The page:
To obtain an accurate characterization of a male fertility status, semen analysis is a well established procedure. The basic semen analysis measures sperm concentration, sperm motility, and sperm morphology. To elucidate semen abnormalities, further evaluation is necessary to interpret the defect. Several environmental and endocrine factors may cause male infertility. The goal of the study is to evaluate the level of lead in the seminal plasma in male partners of infertile couples undergoing infertility evaluation, and to observe the association among sperm quality, pregnancy rate and lead concentration in the semen. The major finding in the study is that lead concentration in the seminal plasma contributes to the poor sperm count in the patients undergoing infertility evaluation and treatment. The patients in this study had no histories of lead poisoning or occupational exposure to lead. This indicates that chronic systemic low-level exposure to environmental toxicants such as lead may damage the reproductive function in general population. To our knowledge, this is the first study to show that low level of lead accumulation in seminal plasma may affect sperm amount for men without occupational exposure to lead. Exposure to environmental toxicants may result in poor-quality gametes and aneuploidy in gametes [14, 15]. Some studies demonstrated that lead may lessen normal sperm metabolism through suppressing the sperm creatine kinase, contributing to infertility in men . The relationship between such exposures and poor-quality gametes needs to be addressed in future study.
The previous studies demonstrated that the infertile couples without occupational exposure to lead exhibited high blood lead concentrations, attributable to poor IVF outcome related to poor oocyte quality and altered sperm function [17–19]. Some studies indicated that effects of smoking on blood lead levels in workers may affect semen quality . However, the mechanisms of the actions underlying its toxic effects on male reproductive ability remain controversial. The gonadotropins bind specific receptors on the reproductive cell surface to stimulate gonadal steroidogenesis and gametegenesis. Since these receptors for gonadotropins are localized on the surface of the cell membrane, membrane integrity is important for gonadotropic binding, steroidogenesis, and gamete growth. The lead concentration in the tissue could affect hormone receptor kinetics, enzyme activities and hormone secretion . Although environmental exposure to lead may impair spermatogenesis, as shown in several animal studies [3, 21], similar data in human are generally limited. The above-mentioned data demonstrate that heavy metals intoxication alters steroidgenesis and gamete growth. Environmental low-level exposure to lead is a rising health issue, and more studies are encouraged to elucidate the lowest adverse effects of lead concentrations in biological fluids and tissue levels. The threshold level has been difficult to establish due to the selection of the exposure indicator and the reproductive endpoints . Lead can be measured in reproductive organs, including prostate and seminal vesicles. Lead appears to accumulate in the epididymis, however, the distribution of lead in male reproductive tracts has not been well established. The association observed in our study between lead in semen compartments and sperm count is significant. The association between lead concentration in semen and sperm count may result from lead-detrimental spermatogenesis rather than lead-altered hypothalamic-pituitary-gonadal function . Further studies are required to verify the impact of lead on semen environment and spermatogenesis.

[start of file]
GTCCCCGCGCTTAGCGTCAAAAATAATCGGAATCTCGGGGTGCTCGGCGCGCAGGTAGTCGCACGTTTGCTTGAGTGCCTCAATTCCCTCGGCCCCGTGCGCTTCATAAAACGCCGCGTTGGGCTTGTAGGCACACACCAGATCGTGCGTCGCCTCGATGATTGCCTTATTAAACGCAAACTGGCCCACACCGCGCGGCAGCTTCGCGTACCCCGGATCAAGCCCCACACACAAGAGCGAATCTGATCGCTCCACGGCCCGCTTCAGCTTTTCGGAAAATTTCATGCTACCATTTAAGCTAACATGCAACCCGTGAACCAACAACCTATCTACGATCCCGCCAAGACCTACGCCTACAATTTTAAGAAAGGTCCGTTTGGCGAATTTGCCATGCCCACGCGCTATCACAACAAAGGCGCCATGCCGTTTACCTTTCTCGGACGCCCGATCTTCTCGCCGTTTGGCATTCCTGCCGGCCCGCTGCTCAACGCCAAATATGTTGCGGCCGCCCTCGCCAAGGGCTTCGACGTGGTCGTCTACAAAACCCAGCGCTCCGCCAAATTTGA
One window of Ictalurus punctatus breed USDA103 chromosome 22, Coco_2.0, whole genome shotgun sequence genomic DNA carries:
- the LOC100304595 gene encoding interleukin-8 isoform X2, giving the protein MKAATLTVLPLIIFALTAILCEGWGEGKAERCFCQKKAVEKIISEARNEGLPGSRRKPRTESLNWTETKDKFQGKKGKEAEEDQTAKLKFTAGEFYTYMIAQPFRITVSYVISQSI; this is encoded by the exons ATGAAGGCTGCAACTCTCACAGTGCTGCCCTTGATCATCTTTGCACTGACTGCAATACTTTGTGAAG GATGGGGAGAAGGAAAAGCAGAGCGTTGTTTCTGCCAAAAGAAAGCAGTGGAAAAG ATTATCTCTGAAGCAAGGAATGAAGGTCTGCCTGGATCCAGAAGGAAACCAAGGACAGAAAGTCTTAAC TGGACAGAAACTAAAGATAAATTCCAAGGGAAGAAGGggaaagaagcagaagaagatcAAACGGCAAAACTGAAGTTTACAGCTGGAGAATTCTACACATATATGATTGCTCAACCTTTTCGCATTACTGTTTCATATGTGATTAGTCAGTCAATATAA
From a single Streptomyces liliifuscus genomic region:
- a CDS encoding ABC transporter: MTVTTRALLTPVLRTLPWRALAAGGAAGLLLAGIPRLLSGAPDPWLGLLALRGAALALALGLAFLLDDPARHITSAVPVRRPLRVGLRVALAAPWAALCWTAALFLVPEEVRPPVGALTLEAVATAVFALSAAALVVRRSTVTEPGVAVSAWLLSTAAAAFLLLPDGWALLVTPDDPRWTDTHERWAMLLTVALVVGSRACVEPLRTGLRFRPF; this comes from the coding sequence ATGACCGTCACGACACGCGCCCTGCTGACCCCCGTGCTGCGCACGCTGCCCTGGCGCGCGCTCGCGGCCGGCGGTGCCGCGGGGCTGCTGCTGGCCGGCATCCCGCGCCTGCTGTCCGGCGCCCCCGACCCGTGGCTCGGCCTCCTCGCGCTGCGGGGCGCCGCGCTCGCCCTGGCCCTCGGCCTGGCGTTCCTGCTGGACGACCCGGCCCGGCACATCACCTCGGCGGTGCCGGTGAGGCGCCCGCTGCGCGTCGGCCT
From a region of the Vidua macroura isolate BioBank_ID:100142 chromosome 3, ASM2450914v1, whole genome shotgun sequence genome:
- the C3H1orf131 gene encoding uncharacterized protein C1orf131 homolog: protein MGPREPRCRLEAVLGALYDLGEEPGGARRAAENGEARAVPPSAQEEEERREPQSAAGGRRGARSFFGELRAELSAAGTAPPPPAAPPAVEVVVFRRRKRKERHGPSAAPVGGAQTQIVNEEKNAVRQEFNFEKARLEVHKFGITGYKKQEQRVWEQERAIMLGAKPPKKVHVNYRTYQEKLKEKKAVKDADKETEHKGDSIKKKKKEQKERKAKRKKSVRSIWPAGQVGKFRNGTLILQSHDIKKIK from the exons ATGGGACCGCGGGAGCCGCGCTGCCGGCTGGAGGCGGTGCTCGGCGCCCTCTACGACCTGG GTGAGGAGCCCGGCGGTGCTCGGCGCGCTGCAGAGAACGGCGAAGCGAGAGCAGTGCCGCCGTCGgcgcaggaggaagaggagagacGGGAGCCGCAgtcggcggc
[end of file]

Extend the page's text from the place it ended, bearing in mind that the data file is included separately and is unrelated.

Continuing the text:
Although blood lead level reflects recent exposure to lead, it is unclear whether the adverse health effects of lead that are observed are related to current or cumulative exposures. The previous studies indicate that workers exposed to lead had lower sperm count and higher teratozospermia count [24, 25]. An negative correlation between blood lead concentrations and poor semen quality has been shown . However, no association was observed between seminal plasma lead concentrations and semen quality in some studies [8, 26]. The possible factors for the drawbacks are limited detecting methods and less sensitive examinations of environmental effects in seminal plasma lead concentrations. The results of the current study draw a more definite conclusion on the relationship between seminal plasma lead concentrations and sperm count in men without occupational exposure to lead.